Comments Off on Chief Executive appointed to lead Kingston Hospital NHS Foundation Trust
Jo Farrar has been formally appointed by the Trust Board and Council of Governors as Chief Executive of Kingston Hospital NHS Foundation Trust, following a successful period as Interim Chief Executive over the past five months.
Announcing the appointment, Sian Bates, Chairman of Kingston Hospital NHS Foundation Trust, said:
“Kingston Hospital is in a strong position with an Outstanding rating from the Care Quality Commission (CQC), one of our regulators, and very positive feedback from the patients we serve. Jo’s impressive track record of leadership in NHS organisations, along with his values and commitment to our patients and staff, will provide aspirational leadership to the Trust as we build on our success to continue to do the best we can for the population we serve.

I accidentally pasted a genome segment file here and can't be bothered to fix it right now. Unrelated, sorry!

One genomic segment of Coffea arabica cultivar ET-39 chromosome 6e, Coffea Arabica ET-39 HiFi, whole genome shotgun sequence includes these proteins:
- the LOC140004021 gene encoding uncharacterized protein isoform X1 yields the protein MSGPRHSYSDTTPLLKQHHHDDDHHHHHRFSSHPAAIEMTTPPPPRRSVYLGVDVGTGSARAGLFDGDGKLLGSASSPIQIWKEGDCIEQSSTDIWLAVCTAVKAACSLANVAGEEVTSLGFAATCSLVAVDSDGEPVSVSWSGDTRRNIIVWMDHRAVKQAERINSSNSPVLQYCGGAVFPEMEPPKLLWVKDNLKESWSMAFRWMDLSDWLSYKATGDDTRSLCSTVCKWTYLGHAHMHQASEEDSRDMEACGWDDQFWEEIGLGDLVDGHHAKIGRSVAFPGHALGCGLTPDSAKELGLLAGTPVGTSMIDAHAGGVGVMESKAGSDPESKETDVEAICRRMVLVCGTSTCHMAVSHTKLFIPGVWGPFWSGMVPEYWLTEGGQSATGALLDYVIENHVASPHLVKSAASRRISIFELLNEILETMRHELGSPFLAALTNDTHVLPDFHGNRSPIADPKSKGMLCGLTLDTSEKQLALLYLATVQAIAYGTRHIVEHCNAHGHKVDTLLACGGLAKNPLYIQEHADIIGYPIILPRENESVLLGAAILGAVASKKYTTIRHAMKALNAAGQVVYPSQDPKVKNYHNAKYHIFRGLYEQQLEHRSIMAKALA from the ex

“Our goal to work with local organisations to develop a joined -up health system for South West London that delivers the right care, at the right time in the right place is matched by Jo’s enthusiasm to build and drive forward collaborative partnerships to make this happen.”
Jo joined Kingston Hospital in 2015 from Homerton University Hospital NHS Foundation Trust where he had been the Director of Finance since March 2010. Previously he was the Interim Director of Finance at the Oxford Radcliffe Hospitals NHS Trust, acting Chief Executive of NHS London’s Provider Agency, and Head of Compliance at Monitor.
Jo Farrar, Chief Executive of Kingston Hospital NHS Foundation Trust, said of his appointment:
“I am honoured to be appointed as Chief Executive of this fantastic hospital and looking forward to continuing to work with our partners in delivering on our shared ambition to ensure that the local population is appropriately supported and cared for. I am thrilled to be leading this great organisation and am totally committed to empowering our staff be the best they can be so that we continue to deliver outstanding services to our patients.”